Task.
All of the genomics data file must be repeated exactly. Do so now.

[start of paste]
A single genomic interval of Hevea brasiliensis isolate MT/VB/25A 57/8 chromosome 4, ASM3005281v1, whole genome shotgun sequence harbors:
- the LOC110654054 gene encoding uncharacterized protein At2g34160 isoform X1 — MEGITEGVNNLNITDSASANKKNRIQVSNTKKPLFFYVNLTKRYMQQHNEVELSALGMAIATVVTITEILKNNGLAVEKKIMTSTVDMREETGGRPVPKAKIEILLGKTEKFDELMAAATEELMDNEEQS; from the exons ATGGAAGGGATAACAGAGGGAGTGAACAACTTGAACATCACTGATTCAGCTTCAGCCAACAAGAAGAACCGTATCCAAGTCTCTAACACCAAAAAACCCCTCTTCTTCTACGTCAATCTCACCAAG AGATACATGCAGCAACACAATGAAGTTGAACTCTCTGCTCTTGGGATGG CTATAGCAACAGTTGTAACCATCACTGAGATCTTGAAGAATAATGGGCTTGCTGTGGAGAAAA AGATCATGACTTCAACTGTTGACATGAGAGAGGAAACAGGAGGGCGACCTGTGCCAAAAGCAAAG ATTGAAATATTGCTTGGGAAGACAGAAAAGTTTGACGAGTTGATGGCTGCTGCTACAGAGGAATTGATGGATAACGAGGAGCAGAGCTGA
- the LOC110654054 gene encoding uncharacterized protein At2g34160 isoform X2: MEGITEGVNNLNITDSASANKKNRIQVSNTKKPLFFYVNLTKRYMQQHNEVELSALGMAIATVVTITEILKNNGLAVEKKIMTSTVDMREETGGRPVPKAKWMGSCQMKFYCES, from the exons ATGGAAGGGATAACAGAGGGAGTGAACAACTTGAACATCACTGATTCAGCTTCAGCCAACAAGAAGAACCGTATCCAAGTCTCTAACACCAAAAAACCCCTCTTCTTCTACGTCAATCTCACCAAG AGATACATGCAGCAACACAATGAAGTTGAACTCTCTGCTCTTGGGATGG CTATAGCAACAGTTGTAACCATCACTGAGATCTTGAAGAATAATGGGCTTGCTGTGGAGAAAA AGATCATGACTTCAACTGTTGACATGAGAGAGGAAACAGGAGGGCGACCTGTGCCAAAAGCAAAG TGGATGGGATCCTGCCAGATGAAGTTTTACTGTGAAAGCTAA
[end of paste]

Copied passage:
A single genomic interval of Hevea brasiliensis isolate MT/VB/25A 57/8 chromosome 4, ASM3005281v1, whole genome shotgun sequence harbors:
- the LOC110654054 gene encoding uncharacterized protein At2g34160 isoform X1 — MEGITEGVNNLNITDSASANKKNRIQVSNTKKPLFFYVNLTKRYMQQHNEVELSALGMAIATVVTITEILKNNGLAVEKKIMTSTVDMREETGGRPVPKAKIEILLGKTEKFDELMAAATEELMDNEEQS; from the exons ATGGAAGGGATAACAGAGGGAGTGAACAACTTGAACATCACTGATTCAGCTTCAGCCAACAAGAAGAACCGTATCCAAGTCTCTAACACCAAAAAACCCCTCTTCTTCTACGTCAATCTCACCAAG AGATACATGCAGCAACACAATGAAGTTGAACTCTCTGCTCTTGGGATGG CTATAGCAACAGTTGTAACCATCACTGAGATCTTGAAGAATAATGGGCTTGCTGTGGAGAAAA AGATCATGACTTCAACTGTTGACATGAGAGAGGAAACAGGAGGGCGACCTGTGCCAAAAGCAAAG ATTGAAATATTGCTTGGGAAGACAGAAAAGTTTGACGAGTTGATGGCTGCTGCTACAGAGGAATTGATGGATAACGAGGAGCAGAGCTGA
- the LOC110654054 gene encoding uncharacterized protein At2g34160 isoform X2: MEGITEGVNNLNITDSASANKKNRIQVSNTKKPLFFYVNLTKRYMQQHNEVELSALGMAIATVVTITEILKNNGLAVEKKIMTSTVDMREETGGRPVPKAKWMGSCQMKFYCES, from the exons ATGGAAGGGATAACAGAGGGAGTGAACAACTTGAACATCACTGATTCAGCTTCAGCCAACAAGAAGAACCGTATCCAAGTCTCTAACACCAAAAAACCCCTCTTCTTCTACGTCAATCTCACCAAG AGATACATGCAGCAACACAATGAAGTTGAACTCTCTGCTCTTGGGATGG CTATAGCAACAGTTGTAACCATCACTGAGATCTTGAAGAATAATGGGCTTGCTGTGGAGAAAA AGATCATGACTTCAACTGTTGACATGAGAGAGGAAACAGGAGGGCGACCTGTGCCAAAAGCAAAG TGGATGGGATCCTGCCAGATGAAGTTTTACTGTGAAAGCTAA